Whataboutism does seem to be the latest fad amongst those attempting to excuse or downplay the behaviour of bad actors.
What’s the distinction between “Whataboutism” and asking what consistent rule is being applied rather than special case after special case?
As @orenwolf points out, whataboutism is deliberately used to distract from or derail the main topic of conversation or to avoid uncomfortable questions about a bad actor. Here’s the definition and history of the term from Teh Wiki:
In this case, the fallacy was used to avoid admitting “the fact that people in the past took things from other [trans] people, and that’s a thing to acknowledge, and maybe try to correct now.” In another case, it might be used to draw attention away from the bad behaviour of an individual who’s the subject of a thread rather than address it head-on.
A discussion thread on this site by its nature sets up a special case. People are welcome to agree or disagree with the contention as long as they address it and keep it on-topic and bring up other cases as points of direct comparison or contrast while still remaining focused on the special case. However, if they start saying the equivalent of “let’s talk about something else” because their contention is weak then it’s considered derailing the conversation. If they genuinely want to leave that conversation they can set up their own thread or request a fork (the mods are very gracious about doing this).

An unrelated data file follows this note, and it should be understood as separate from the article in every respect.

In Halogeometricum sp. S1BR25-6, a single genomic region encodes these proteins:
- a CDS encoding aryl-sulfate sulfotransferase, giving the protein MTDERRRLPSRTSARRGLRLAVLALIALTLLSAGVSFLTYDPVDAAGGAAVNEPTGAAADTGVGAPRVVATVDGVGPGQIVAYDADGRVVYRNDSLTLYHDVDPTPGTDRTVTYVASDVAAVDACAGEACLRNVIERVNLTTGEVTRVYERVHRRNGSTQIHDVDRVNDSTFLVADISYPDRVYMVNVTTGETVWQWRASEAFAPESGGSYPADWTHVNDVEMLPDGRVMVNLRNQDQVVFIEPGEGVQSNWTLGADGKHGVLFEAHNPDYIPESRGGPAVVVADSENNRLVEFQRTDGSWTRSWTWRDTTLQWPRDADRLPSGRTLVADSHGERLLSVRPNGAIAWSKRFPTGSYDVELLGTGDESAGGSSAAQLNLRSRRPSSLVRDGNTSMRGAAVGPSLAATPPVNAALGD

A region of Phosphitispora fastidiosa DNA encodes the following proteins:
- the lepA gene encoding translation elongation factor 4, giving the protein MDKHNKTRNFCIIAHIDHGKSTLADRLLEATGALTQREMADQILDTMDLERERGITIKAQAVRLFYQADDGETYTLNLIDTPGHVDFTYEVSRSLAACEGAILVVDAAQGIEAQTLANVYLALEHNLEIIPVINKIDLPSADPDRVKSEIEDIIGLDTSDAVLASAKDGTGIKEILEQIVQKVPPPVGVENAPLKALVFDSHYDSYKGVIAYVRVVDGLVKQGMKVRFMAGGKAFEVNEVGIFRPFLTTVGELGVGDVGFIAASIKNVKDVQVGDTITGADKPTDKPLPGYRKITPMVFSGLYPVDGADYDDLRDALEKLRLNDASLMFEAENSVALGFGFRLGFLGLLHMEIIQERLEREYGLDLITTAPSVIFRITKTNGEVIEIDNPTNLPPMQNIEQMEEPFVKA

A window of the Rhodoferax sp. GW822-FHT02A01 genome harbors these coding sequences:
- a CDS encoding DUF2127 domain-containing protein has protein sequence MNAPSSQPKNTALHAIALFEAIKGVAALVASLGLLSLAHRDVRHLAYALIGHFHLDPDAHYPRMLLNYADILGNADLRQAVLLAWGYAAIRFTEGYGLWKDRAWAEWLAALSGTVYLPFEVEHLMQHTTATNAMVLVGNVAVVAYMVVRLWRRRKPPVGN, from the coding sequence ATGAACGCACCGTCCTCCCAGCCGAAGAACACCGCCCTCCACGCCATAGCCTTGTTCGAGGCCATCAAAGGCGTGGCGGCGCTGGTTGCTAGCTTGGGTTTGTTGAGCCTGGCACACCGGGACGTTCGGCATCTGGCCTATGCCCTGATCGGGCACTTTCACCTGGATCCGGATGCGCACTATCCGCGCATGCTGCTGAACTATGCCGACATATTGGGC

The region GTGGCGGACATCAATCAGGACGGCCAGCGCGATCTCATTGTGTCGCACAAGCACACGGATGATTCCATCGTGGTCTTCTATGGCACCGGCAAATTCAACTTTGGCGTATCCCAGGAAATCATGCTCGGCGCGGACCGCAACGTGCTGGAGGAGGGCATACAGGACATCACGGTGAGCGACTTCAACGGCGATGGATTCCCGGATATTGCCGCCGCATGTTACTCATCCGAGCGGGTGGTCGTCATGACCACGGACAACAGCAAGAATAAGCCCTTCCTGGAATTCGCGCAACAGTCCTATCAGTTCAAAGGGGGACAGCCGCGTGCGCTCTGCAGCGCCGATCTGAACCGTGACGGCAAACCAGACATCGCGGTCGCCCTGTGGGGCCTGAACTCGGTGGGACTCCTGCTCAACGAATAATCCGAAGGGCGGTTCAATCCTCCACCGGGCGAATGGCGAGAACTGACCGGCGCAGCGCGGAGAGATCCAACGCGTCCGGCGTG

From a mod perspective:
Nearly any topic can be expanded: a topic about a specific issue of bigotry, for example, could be expanded to ask about similar issues, issues affecting other races, even semantics of the term itself.
Because of this, the mods narrowly define topics when they are derived from Boing Boing posts.
Suggesting that a discussion about a movie involving transgender themes expanding to encompass every possible situation an actor could act in, for example, has nothing to do with the Boing Boing post. Worse, because the expanded topic essentially has no boundary, the now-expanded topic completely derails the narrowly focused discussion surrounding the original post.
Now, a great thing about Discourse is: any established user can split a topic off into a new one - if you want to discuss the plight of actors acting in a world where roles are given to the cultures, races, or lifestyles of the people actually portrayed, for example, then feel free! But understand that broad, overarching topics tend to be very difficult to follow in an online forum format.
That’s a very useful clarification. Thank you both!
but whatabout those who truly can’t act? Hmmmm? Hmmmmmmmmm?
(Whataboutism has been increasingly popular on Fox in the last 2-3 years) (And Tucker Carlson has been doing it, nay, perfecting it as an art form, since the Second Gulf War.)
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